Updated from 5:13 p.m. EST
Investors sold off
in the postclose market on Monday, after the company missed the Street's earnings expectations and issued disappointing guidance.
The pharmaceutical company's fourth-quarter results came in a penny a share below consensus projections. Meanwhile, the company's outlook for full-year earnings was about 7 cents a share less than analysts' estimates.
In recent after-hours trading, shares of Genentech were off $2.60, or 4.8%, to $51.83.
On a conference call, Arthur Levinson, Genentech's chief executive, focused on the positives -- and on the company's goals for the year ahead.
"2004 was a highly eventful year with many successes and achievements," he said.
But the expectations game overshadowed what was on its face a strong quarter, with revenue surging 41%.
In the quarter ended Dec. 31, Genentech earned $206.9 million, or 19 cents a share, on revenue of $1.32 billion. In the year-ago period, the company posted a profit of $126.73 million, or 12 cents a share, on $933.9 million in revenue.
Excluding items, the company would have earned $225.4 million, or 21 cents a share. The consensus estimate of analysts polled by Thomson First Call was a pro forma profit of $229.5 million, or 22 cents a share, on revenue of $1.30 billion.
The lower-than-expected profit was the first time in at least eight quarters that Genentech hadn't matched or beaten First Call's consensus.
For the full year, the company earned $784.82 million, or 73 cents a share, on revenue of $4.62 billion.
In 2005, Genentech expects its earnings per share -- excluding expenses -- to grow by more than 25%. Given the company's 83 cents a share pro forma profit in 2004, that forecast would put its 2005 earnings per share at about $1.04, excluding expenses. The company did not give any revenue guidance.
Meanwhile, analysts have projected that the company will earn $1.11 a share this year -- a 33% year-over-year gain -- on $5.87 billion in revenue.
Weighing on the company's results this year will be expected increases in research and development, marketing, royalty and corporate expenses, Lou Lavigne, the company's CFO, said on the conference call.
Genentech expects its R&D, for instance, to be about 21% of revenue in 2005, or about the same portion as in 2004. The company expects overall R&D costs to increase as it prepares new drugs for the testing pipeline and conducts later-stage development on recently released drugs such as its colon cancer drug, Avastin, Lavigne said.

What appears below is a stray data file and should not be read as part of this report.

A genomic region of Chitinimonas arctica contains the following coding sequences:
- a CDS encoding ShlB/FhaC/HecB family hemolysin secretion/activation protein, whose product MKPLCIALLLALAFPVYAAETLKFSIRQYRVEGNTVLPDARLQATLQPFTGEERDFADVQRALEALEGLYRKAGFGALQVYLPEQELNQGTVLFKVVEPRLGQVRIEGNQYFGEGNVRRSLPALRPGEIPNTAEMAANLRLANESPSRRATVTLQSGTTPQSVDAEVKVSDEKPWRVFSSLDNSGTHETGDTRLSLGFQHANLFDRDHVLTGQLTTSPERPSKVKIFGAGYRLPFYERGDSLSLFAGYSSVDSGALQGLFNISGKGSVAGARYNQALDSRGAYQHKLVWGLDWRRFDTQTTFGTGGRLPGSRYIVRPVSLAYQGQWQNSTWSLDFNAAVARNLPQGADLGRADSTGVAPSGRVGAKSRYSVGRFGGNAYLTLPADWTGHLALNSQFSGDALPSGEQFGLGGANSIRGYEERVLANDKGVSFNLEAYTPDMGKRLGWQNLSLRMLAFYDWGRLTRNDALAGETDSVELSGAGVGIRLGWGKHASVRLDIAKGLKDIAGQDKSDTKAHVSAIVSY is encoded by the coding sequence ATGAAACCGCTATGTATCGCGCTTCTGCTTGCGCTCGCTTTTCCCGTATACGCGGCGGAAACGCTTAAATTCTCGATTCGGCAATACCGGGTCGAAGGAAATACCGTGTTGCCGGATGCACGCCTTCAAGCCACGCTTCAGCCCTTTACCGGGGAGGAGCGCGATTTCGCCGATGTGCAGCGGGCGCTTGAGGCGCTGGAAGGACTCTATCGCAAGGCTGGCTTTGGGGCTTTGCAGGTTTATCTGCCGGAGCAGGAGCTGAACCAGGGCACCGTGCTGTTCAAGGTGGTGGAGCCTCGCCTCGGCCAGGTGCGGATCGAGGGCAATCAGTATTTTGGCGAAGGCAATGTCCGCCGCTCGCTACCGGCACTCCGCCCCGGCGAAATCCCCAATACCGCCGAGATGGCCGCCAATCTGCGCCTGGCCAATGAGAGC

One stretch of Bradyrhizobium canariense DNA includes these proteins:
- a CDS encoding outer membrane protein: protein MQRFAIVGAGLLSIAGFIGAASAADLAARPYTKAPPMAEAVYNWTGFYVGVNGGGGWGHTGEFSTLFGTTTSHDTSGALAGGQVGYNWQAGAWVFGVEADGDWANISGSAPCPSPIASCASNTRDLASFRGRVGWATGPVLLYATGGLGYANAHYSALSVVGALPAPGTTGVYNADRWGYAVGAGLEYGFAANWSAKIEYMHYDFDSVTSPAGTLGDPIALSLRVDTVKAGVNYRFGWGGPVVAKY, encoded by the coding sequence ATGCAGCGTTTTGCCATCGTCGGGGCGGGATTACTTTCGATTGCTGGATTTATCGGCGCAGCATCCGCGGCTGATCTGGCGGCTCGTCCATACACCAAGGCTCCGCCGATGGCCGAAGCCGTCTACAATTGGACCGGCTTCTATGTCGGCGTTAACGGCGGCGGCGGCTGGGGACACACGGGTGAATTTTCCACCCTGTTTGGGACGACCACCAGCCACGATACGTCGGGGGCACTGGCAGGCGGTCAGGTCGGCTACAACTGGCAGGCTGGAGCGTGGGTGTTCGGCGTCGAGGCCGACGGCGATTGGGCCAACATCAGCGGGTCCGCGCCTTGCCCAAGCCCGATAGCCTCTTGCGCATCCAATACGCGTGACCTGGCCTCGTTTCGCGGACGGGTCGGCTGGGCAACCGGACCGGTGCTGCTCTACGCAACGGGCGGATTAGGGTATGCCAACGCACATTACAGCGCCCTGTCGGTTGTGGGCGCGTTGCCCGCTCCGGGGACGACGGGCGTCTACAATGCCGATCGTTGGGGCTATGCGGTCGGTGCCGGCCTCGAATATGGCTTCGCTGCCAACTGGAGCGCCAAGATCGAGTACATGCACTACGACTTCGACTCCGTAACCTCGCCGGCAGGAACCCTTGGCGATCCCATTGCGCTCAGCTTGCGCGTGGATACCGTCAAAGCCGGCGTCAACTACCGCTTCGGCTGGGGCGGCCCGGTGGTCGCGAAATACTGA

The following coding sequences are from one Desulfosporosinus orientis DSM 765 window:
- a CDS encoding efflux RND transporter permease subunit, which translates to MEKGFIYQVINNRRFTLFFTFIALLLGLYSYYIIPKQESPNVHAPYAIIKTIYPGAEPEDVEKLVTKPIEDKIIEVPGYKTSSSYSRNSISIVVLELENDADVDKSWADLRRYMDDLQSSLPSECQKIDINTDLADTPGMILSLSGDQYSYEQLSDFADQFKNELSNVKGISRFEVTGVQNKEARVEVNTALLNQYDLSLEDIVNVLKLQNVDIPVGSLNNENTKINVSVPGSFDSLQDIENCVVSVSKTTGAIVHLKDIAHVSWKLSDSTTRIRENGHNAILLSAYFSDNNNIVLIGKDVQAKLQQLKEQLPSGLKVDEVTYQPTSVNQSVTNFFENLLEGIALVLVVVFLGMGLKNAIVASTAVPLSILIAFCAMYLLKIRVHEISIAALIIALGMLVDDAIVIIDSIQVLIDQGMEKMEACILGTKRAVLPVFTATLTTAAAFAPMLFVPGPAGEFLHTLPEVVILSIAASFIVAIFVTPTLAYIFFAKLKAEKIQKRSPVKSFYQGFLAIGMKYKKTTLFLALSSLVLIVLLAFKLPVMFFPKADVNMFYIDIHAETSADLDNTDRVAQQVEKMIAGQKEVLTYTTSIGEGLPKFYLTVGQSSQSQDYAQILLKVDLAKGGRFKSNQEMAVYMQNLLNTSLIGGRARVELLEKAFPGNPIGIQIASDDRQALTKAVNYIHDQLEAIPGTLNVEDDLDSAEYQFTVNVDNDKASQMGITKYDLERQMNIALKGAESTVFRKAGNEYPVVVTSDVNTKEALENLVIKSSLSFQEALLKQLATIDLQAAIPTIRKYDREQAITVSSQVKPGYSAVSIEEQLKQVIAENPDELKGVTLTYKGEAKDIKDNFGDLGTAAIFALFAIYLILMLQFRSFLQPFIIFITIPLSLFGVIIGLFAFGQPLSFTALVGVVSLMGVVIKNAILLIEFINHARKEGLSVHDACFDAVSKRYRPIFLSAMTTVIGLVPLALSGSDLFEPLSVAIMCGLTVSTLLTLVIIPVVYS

Meanwhile, marketing, general and administrative costs will also be about the same as a portion of revenue in 2005 as in 2004, or about 24%, he said. The company plans to up its overall marketing spending in support of its new drugs, particularly Tarceva, its lung cancer drug, the CFO said.
The company expects to post a significant gain on the bottom line next year, but that may not have much of an effect on its cash flow. Lavigne said the company expects to spend $1.2 billion in 2005 on capital expenditures, including land purchases and an expansion of its manufacturing plants. That's up from the $650 million the company spent on capital expenditures in 2004.
Genentech said Avastin produced $554.5 million in sales in 2004, after having been approved by the Food and Drug Administration in late February.
Tarceva had sales of $13.3 million since its mid-November approval by the FDA. Genentech is a marketing and development partner with
for this drug.
And the company noted that Rituxan's sales increased by 15% in 2004 to $1.7 billion. Genentech's partner in developing and marketing this drug for non-Hodgkins lymphoma is
Genentech's majority owner, the Swiss drug company
, also is a partner in marketing and developing these drugs.
During the last 12 months, Genentech's stock has been erratic, bouncing between the low $40s and the high $60s on a split-adjusted basis. But the stock has had more ups than downs, and for that period it's up about 21%.
In regular trading, shares of Genentech closed up 18 cents to $54.43.